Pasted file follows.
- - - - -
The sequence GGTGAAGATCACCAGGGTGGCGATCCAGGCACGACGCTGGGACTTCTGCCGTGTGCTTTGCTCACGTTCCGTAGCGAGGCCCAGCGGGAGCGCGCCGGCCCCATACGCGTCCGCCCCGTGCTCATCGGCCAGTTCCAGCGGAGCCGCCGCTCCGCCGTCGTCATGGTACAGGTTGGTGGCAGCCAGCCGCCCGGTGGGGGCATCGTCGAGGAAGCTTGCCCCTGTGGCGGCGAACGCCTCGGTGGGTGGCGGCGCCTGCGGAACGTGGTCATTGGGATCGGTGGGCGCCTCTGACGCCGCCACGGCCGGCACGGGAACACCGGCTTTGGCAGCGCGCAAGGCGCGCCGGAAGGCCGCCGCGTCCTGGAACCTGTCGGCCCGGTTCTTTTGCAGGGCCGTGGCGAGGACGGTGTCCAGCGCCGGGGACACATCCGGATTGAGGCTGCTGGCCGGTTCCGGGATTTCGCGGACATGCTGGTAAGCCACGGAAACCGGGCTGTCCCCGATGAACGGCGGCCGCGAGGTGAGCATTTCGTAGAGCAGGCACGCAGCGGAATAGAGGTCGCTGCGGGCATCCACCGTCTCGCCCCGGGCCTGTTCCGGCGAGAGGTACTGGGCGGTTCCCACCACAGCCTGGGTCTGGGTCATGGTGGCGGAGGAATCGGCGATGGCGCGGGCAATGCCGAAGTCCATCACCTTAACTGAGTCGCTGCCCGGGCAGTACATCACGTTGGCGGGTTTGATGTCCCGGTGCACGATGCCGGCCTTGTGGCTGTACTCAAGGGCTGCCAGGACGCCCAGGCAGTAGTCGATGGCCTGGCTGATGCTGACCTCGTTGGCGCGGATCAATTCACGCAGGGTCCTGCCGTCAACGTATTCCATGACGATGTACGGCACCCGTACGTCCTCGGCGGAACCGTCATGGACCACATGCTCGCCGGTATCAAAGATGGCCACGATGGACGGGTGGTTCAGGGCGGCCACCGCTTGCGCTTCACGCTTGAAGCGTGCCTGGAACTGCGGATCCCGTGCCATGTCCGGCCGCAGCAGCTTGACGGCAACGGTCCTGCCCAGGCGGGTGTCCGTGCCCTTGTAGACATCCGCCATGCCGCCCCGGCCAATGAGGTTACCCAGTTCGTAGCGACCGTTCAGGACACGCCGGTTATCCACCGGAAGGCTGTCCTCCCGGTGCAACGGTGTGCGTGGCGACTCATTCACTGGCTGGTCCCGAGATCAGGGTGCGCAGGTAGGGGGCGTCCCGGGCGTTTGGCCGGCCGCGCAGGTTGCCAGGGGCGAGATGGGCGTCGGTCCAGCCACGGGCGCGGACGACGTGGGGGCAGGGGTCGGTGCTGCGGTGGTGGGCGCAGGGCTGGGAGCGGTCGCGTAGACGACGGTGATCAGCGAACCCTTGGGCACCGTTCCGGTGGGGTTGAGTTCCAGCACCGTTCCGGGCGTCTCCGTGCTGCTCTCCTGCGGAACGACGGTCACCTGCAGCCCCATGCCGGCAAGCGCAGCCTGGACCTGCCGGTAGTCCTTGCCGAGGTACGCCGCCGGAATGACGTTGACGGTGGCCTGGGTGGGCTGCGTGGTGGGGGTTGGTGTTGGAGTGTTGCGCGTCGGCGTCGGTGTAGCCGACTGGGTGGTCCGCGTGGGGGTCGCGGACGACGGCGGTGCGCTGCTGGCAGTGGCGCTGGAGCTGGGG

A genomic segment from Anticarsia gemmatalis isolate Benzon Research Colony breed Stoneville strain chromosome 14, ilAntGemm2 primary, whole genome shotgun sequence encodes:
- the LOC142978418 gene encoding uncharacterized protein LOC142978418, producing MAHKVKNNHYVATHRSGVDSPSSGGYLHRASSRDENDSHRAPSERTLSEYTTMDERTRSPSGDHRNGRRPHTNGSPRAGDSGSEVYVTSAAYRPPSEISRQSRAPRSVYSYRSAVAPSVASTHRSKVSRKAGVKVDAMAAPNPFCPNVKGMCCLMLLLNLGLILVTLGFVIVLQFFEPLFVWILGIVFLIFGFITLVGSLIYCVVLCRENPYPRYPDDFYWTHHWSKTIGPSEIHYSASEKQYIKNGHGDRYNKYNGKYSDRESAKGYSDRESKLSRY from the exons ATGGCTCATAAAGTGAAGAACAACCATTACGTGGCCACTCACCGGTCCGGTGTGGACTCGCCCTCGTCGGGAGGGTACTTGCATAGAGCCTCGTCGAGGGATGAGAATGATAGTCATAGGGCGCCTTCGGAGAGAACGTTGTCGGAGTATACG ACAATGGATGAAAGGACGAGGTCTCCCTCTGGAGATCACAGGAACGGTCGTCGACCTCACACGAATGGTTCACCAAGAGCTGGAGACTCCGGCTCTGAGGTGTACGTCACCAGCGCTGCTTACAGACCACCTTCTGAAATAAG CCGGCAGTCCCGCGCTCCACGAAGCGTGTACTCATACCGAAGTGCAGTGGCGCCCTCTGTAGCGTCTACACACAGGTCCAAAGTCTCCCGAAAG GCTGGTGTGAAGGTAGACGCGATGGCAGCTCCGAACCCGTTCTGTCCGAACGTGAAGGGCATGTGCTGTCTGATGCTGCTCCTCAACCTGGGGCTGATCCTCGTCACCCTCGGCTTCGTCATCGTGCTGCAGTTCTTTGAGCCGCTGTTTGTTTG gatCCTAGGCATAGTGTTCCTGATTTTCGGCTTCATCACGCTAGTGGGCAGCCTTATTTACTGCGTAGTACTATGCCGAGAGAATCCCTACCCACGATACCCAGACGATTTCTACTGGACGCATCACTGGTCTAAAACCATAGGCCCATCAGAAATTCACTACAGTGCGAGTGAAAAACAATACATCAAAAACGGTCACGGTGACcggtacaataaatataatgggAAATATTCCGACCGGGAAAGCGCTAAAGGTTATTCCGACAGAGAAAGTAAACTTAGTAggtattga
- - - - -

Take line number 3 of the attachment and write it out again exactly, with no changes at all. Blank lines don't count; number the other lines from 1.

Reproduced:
- the LOC142978418 gene encoding uncharacterized protein LOC142978418, producing MAHKVKNNHYVATHRSGVDSPSSGGYLHRASSRDENDSHRAPSERTLSEYTTMDERTRSPSGDHRNGRRPHTNGSPRAGDSGSEVYVTSAAYRPPSEISRQSRAPRSVYSYRSAVAPSVASTHRSKVSRKAGVKVDAMAAPNPFCPNVKGMCCLMLLLNLGLILVTLGFVIVLQFFEPLFVWILGIVFLIFGFITLVGSLIYCVVLCRENPYPRYPDDFYWTHHWSKTIGPSEIHYSASEKQYIKNGHGDRYNKYNGKYSDRESAKGYSDRESKLSRY from the exons ATGGCTCATAAAGTGAAGAACAACCATTACGTGGCCACTCACCGGTCCGGTGTGGACTCGCCCTCGTCGGGAGGGTACTTGCATAGAGCCTCGTCGAGGGATGAGAATGATAGTCATAGGGCGCCTTCGGAGAGAACGTTGTCGGAGTATACG ACAATGGATGAAAGGACGAGGTCTCCCTCTGGAGATCACAGGAACGGTCGTCGACCTCACACGAATGGTTCACCAAGAGCTGGAGACTCCGGCTCTGAGGTGTACGTCACCAGCGCTGCTTACAGACCACCTTCTGAAATAAG CCGGCAGTCCCGCGCTCCACGAAGCGTGTACTCATACCGAAGTGCAGTGGCGCCCTCTGTAGCGTCTACACACAGGTCCAAAGTCTCCCGAAAG GCTGGTGTGAAGGTAGACGCGATGGCAGCTCCGAACCCGTTCTGTCCGAACGTGAAGGGCATGTGCTGTCTGATGCTGCTCCTCAACCTGGGGCTGATCCTCGTCACCCTCGGCTTCGTCATCGTGCTGCAGTTCTTTGAGCCGCTGTTTGTTTG gatCCTAGGCATAGTGTTCCTGATTTTCGGCTTCATCACGCTAGTGGGCAGCCTTATTTACTGCGTAGTACTATGCCGAGAGAATCCCTACCCACGATACCCAGACGATTTCTACTGGACGCATCACTGGTCTAAAACCATAGGCCCATCAGAAATTCACTACAGTGCGAGTGAAAAACAATACATCAAAAACGGTCACGGTGACcggtacaataaatataatgggAAATATTCCGACCGGGAAAGCGCTAAAGGTTATTCCGACAGAGAAAGTAAACTTAGTAggtattga